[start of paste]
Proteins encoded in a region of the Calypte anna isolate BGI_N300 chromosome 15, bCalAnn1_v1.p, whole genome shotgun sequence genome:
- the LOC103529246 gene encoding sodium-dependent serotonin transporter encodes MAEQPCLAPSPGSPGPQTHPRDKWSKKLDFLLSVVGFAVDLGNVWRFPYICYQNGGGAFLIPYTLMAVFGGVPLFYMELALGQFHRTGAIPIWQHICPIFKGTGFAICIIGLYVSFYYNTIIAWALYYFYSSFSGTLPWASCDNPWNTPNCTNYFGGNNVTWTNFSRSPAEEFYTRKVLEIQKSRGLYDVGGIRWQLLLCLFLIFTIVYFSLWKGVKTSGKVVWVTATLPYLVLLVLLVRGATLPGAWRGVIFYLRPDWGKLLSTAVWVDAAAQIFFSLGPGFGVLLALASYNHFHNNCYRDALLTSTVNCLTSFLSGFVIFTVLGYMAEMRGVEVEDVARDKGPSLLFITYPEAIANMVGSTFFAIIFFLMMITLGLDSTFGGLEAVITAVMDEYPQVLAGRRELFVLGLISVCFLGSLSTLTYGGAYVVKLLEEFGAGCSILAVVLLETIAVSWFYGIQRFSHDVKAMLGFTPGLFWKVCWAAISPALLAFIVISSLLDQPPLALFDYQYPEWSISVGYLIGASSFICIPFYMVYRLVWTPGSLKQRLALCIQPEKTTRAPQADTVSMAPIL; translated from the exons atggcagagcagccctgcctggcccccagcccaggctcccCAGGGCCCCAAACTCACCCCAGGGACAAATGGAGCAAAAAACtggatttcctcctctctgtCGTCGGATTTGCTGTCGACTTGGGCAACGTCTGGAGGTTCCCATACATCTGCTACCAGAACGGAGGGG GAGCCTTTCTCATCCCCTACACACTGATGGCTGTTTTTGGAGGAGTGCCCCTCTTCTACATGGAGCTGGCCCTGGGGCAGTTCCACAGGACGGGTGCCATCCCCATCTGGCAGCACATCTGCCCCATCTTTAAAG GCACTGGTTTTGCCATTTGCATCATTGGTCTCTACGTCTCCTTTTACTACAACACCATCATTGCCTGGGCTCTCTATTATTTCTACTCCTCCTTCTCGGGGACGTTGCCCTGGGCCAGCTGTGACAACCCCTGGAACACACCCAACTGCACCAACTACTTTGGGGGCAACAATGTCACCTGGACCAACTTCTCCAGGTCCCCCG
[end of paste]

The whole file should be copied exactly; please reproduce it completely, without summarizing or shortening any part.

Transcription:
Proteins encoded in a region of the Calypte anna isolate BGI_N300 chromosome 15, bCalAnn1_v1.p, whole genome shotgun sequence genome:
- the LOC103529246 gene encoding sodium-dependent serotonin transporter encodes MAEQPCLAPSPGSPGPQTHPRDKWSKKLDFLLSVVGFAVDLGNVWRFPYICYQNGGGAFLIPYTLMAVFGGVPLFYMELALGQFHRTGAIPIWQHICPIFKGTGFAICIIGLYVSFYYNTIIAWALYYFYSSFSGTLPWASCDNPWNTPNCTNYFGGNNVTWTNFSRSPAEEFYTRKVLEIQKSRGLYDVGGIRWQLLLCLFLIFTIVYFSLWKGVKTSGKVVWVTATLPYLVLLVLLVRGATLPGAWRGVIFYLRPDWGKLLSTAVWVDAAAQIFFSLGPGFGVLLALASYNHFHNNCYRDALLTSTVNCLTSFLSGFVIFTVLGYMAEMRGVEVEDVARDKGPSLLFITYPEAIANMVGSTFFAIIFFLMMITLGLDSTFGGLEAVITAVMDEYPQVLAGRRELFVLGLISVCFLGSLSTLTYGGAYVVKLLEEFGAGCSILAVVLLETIAVSWFYGIQRFSHDVKAMLGFTPGLFWKVCWAAISPALLAFIVISSLLDQPPLALFDYQYPEWSISVGYLIGASSFICIPFYMVYRLVWTPGSLKQRLALCIQPEKTTRAPQADTVSMAPIL; translated from the exons atggcagagcagccctgcctggcccccagcccaggctcccCAGGGCCCCAAACTCACCCCAGGGACAAATGGAGCAAAAAACtggatttcctcctctctgtCGTCGGATTTGCTGTCGACTTGGGCAACGTCTGGAGGTTCCCATACATCTGCTACCAGAACGGAGGGG GAGCCTTTCTCATCCCCTACACACTGATGGCTGTTTTTGGAGGAGTGCCCCTCTTCTACATGGAGCTGGCCCTGGGGCAGTTCCACAGGACGGGTGCCATCCCCATCTGGCAGCACATCTGCCCCATCTTTAAAG GCACTGGTTTTGCCATTTGCATCATTGGTCTCTACGTCTCCTTTTACTACAACACCATCATTGCCTGGGCTCTCTATTATTTCTACTCCTCCTTCTCGGGGACGTTGCCCTGGGCCAGCTGTGACAACCCCTGGAACACACCCAACTGCACCAACTACTTTGGGGGCAACAATGTCACCTGGACCAACTTCTCCAGGTCCCCCG